- Electrocardiogram (ECG or EKG): An electrocardiogram uses electrodes that are placed on the body to record the electrical activity taking place in the heart. An ECG/EKG test helps detect abnormal rhythms, such as cardiac arrhythmias, stress on the heart, and damage to the heart muscles.
Treating Valvular Heart Disease
Treatment options vary based on age, health, medical history, and the severity of the heart’s damage or disease. As the condition becomes more severe, your doctor may recommend valve replacement or repair. This procedure can be performed using either open-heart surgery or minimally invasive surgery, which involves accessing the valve via an artery in the groin under monitored anesthesia.
Treatment options for valvular heart disease may include:
- Balloon Valvuloplasty: Using the cardiac catheterization method, a small tube can be inserted through a blood vessel in the groin and guided to the heart. A balloon can be pushed through the tube and inflated in the aortic valve to stretch the narrow portion. A stent may be added after the balloon is removed to ensure the aorta stays open.
- Valve Replacement: The aortic valve can be surgically replaced with a biological valve made from animal tissue or a mechanical valve. The pulmonary valve and a portion of the pulmonary artery from the patient (Ross procedure) or an aortic valve from a donor can also be used to replace the valve and part of the aorta.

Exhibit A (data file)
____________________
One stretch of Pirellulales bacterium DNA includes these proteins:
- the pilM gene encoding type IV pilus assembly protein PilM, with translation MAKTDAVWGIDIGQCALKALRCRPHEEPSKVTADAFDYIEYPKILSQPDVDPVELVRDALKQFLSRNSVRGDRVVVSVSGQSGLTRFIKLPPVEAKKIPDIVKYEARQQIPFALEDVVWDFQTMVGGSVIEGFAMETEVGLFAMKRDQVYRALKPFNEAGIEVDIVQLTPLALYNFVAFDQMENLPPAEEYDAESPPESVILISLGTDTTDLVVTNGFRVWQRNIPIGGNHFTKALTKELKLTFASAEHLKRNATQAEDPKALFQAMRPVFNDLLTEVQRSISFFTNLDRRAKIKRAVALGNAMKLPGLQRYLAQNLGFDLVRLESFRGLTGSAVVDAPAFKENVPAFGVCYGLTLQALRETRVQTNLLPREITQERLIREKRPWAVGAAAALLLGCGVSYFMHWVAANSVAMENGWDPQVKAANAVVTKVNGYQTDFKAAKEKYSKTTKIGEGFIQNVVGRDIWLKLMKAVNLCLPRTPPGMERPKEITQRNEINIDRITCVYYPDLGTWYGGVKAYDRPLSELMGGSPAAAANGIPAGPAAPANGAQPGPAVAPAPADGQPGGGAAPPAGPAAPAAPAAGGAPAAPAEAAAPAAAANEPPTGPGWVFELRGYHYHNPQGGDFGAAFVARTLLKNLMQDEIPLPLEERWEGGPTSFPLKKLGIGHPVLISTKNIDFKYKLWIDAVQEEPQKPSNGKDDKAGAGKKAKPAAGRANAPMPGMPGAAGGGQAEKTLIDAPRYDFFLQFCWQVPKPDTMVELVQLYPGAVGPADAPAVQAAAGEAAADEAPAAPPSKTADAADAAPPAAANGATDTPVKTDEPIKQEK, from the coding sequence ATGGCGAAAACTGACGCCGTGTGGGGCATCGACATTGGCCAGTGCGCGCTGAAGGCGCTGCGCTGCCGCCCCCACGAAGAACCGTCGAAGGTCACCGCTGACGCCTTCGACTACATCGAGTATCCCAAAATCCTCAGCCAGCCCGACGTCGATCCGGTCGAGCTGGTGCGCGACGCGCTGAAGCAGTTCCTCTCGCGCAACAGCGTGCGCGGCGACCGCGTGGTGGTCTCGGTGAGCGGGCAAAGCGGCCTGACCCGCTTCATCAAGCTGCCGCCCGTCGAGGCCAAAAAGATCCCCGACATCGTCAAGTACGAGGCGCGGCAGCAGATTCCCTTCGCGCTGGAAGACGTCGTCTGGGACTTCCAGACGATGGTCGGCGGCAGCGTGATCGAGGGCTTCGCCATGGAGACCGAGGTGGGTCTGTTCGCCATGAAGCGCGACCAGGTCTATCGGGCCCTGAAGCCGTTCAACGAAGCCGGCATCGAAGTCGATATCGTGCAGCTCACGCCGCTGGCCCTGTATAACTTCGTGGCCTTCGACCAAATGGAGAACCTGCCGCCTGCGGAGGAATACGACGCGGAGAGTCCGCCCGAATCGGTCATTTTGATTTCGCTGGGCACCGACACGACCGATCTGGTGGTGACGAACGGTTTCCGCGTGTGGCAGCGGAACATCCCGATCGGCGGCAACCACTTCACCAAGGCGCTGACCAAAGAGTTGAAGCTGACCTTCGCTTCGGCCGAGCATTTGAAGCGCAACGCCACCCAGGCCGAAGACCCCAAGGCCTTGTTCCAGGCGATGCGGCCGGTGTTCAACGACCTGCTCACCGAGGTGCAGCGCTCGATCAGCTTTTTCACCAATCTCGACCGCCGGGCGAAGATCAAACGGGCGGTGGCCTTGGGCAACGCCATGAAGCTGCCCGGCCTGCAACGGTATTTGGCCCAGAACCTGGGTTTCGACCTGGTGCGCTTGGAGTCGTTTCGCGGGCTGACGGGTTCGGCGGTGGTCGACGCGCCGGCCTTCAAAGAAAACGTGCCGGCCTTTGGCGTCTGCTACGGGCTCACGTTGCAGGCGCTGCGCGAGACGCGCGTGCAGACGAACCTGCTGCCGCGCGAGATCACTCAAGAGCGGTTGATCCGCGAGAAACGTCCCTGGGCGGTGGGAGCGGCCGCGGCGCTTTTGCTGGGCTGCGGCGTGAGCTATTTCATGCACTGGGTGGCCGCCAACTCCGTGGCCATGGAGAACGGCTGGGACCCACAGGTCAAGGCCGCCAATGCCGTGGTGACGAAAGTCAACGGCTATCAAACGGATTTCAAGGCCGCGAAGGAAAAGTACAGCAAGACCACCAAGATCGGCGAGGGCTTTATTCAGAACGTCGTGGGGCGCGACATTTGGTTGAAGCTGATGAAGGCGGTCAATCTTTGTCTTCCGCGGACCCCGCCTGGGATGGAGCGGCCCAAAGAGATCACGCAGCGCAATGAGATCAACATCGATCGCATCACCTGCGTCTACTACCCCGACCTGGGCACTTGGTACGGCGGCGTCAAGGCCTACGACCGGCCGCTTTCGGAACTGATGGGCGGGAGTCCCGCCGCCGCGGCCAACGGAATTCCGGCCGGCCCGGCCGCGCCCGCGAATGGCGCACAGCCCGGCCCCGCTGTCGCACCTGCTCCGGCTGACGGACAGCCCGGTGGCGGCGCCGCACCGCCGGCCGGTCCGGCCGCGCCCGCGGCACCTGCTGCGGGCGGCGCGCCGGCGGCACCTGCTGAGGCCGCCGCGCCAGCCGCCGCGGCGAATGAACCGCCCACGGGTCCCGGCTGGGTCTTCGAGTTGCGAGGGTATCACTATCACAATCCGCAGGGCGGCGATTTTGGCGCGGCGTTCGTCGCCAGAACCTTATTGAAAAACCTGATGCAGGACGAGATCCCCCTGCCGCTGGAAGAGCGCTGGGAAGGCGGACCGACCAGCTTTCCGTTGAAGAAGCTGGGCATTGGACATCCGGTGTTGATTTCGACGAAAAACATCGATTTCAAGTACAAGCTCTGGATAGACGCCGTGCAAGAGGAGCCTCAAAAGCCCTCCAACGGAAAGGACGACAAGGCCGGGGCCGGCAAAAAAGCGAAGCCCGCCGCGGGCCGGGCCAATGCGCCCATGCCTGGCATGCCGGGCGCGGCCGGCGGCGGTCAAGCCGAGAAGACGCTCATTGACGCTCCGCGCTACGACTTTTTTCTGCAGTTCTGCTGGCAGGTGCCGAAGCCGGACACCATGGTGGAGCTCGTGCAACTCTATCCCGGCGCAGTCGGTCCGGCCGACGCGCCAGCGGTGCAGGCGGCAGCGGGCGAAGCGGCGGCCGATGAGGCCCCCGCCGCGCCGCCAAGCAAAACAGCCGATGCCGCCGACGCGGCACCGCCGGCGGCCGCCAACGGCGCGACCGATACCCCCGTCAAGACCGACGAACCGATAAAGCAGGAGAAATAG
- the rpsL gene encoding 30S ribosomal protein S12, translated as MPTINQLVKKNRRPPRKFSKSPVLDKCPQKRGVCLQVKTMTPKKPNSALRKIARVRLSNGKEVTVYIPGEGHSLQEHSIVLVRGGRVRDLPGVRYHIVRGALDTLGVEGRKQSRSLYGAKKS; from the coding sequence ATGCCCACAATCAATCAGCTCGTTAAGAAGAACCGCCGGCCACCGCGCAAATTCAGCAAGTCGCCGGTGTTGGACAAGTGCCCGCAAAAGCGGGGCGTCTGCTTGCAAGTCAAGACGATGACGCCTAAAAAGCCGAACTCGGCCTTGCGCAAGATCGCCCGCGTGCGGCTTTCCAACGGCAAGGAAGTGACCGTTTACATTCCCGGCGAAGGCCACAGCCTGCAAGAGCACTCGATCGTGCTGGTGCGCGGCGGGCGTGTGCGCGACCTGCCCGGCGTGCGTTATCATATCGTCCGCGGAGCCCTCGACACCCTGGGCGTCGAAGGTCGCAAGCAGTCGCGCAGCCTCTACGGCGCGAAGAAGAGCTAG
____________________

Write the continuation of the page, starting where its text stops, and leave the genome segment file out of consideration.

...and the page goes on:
- Valvotomy: The aortic valve can be opened directly by incising into it.
After treatment, the patient will need time to rest and recuperate at home, and activities may be limited. Patients will be guided through a personalized rehabilitation program to help safely and effectively build strength and endurance and regain physical abilities. Once the patient's cardiologist approves, they should be able to resume normal activities.
Care Team Approach
Patients are cared for by a dedicated multidisciplinary care team, meaning the patient will benefit from the expertise of multiple specialists across a variety of disciplines. Our board-certified and fellowship-trained heart surgeons have extensive experience treating patients with heart disease and vascular disorders and work alongside a team of cardiac experts, including cardiologists, interventional cardiologists, electrophysiologists, critical care specialists, hospitalists, anesthesiologists, perfusionists, nurses, advanced practice providers, social workers, psychologists, child life specialists, dietitians, physical and occupational therapists, pharmacists, and more, providing unparalleled care for patients every step of the way. We collaborate with our colleagues at the Dell Medical School and The University of Texas at Austin to utilize the latest research, diagnostic, and treatment techniques, allowing us to identify new therapies to improve treatment outcomes. We are committed to communicating and coordinating the patient’s care with referring physicians and other partners in the community to ensure that we are providing comprehensive, whole-person care.